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Many of us erroneously believe that if someone truly loves us we should be able to talk to and treat them without as much carefulness and tact as we employ with others, but this simply isn’t true.

The fact that the home is a “safe place” doesn’t mean we shouldn’t take others’ feelings into consideration. We cannot afford to be nice and diplomatic with others and then treat our spouse and children shabbily.

This year, resolve to treat your family with as much diplomacy as you would/do your colleagues – senior and junior – and your clients.

Spouses and children are known to bring great pleasure and joy, and yet they are also capable of driving you up a wall at other times, in ways outsiders cannot. Accept that nobody is perfect. Everybody has their flaws and shortcomings, including you. I remember reading many years ago that constant attention to the weaknesses of any relationship will weaken it, and constant attention to the strengths of any relationship will strengthen it.

Be proud of your partner and the fact that you both made the best decisions of your lives in choosing each other. Focus on the good things in your partner and children. Speak highly of your family to their hearing, and also when they’re not present – your words will get back to them. This boosts morale and encourages them to give you even more reasons to be proud of them; in this way you create the opposite of a vicious circle.

Constant attention to the weaknesses of any relationship will weaken it, and constant attention to the strengths of any relationship will strengthen it.

If your spouse of any of the children comes to you with a complaint or an issue that bothers them, or there’s a misunderstanding, don’t brush it aside or take it lightly. Listen, affirm the validity of their feelings, and let them know you’ll look into it. Then actually do so, and get back to them.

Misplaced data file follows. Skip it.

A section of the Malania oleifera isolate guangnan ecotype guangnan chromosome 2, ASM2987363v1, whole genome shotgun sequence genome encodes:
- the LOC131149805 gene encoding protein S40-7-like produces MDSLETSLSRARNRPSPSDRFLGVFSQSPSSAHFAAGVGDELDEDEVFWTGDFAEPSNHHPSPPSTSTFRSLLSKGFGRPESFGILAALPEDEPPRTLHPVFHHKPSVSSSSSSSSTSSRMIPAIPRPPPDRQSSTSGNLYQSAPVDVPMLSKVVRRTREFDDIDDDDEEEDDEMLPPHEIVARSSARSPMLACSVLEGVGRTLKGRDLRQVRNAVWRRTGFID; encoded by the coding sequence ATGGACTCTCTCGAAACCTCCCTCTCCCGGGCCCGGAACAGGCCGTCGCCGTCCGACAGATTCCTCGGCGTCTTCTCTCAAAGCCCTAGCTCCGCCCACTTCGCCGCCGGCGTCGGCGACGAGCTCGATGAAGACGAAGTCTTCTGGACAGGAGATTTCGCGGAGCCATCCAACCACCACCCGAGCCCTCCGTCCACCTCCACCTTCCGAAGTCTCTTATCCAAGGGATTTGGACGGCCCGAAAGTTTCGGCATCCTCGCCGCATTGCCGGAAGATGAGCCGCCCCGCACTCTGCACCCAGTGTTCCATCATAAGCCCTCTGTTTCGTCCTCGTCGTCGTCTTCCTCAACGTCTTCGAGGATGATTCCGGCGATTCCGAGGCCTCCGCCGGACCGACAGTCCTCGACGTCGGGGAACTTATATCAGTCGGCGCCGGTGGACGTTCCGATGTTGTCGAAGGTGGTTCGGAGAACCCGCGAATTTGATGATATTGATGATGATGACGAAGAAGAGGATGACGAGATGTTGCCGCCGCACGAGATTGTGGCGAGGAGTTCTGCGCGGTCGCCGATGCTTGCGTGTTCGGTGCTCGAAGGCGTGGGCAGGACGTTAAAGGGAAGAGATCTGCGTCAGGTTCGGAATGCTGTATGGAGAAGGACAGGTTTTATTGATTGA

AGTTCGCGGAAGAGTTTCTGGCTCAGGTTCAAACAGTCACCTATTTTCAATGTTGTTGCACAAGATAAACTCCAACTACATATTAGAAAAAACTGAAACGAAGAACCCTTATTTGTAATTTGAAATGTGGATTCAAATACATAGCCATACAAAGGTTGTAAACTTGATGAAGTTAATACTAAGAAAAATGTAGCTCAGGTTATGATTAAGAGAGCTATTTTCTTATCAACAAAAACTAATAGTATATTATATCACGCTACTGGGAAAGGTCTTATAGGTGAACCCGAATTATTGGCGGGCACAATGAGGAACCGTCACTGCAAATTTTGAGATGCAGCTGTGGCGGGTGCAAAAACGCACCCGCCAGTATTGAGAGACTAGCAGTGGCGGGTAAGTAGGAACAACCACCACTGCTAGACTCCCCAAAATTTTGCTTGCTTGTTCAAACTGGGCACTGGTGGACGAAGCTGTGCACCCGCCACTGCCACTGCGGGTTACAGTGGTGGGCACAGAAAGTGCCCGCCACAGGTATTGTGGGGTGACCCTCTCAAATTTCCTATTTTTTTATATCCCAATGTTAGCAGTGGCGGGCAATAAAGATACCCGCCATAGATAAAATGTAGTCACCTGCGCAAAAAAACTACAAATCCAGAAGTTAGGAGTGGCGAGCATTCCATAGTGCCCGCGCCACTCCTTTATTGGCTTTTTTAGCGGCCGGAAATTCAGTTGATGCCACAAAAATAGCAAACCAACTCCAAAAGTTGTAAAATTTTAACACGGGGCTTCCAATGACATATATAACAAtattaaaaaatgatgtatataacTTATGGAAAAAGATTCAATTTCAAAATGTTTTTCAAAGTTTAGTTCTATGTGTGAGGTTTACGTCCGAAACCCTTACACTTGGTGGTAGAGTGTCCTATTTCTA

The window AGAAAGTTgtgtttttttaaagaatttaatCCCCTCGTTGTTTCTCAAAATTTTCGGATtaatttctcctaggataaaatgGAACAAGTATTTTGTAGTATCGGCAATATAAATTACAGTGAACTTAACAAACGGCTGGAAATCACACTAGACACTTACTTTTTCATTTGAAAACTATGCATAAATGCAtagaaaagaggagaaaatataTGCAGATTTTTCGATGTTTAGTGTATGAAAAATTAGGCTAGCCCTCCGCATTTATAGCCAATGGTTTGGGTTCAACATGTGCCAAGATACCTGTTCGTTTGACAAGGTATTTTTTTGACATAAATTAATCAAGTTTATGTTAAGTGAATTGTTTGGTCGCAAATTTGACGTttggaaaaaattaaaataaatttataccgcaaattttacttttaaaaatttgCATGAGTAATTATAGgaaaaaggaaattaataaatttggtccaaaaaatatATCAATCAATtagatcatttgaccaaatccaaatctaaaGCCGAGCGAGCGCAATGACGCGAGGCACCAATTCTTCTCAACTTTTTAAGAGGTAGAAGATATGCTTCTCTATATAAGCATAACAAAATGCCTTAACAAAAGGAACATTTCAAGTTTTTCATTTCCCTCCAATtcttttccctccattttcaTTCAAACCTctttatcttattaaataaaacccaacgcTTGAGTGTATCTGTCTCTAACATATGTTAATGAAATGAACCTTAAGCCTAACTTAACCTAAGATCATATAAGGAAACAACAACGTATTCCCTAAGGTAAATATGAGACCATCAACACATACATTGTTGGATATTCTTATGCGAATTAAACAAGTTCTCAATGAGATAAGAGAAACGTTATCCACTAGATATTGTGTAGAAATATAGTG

Are there things you would like to change about your family? Do it with love and respect. Remind yourself often of your vision for your family, and what family represents for you. You go the extra mile for your clients and bosses; your family doesn’t deserve any less.

None of this means you should turn into Miss Goody Two Shoes or become a doormat just because you want to be a diplomat in your family. In fact, if you don’t take care of yourself physically, emotionally, spiritually and mentally, you cannot manage your family.

The point is simply avoiding a mind-set that tells us our families don’t deserve the same deliberate diplomatic and gracious treatment we give to others. By employing diplomacy, we can fix what’s not good, and make what is good even better.

As it is with other organisations and institutions, so it is with family; put in the work, reap the rewards!

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This article was first published on 13th January 2017


Joy Ehonwa is an editor and a writer who is passionate about relationships and personal development. She runs Pinpoint Creatives, a proofreading, editing, transcription and ghostwriting service. Email: pinpointcreatives [at]

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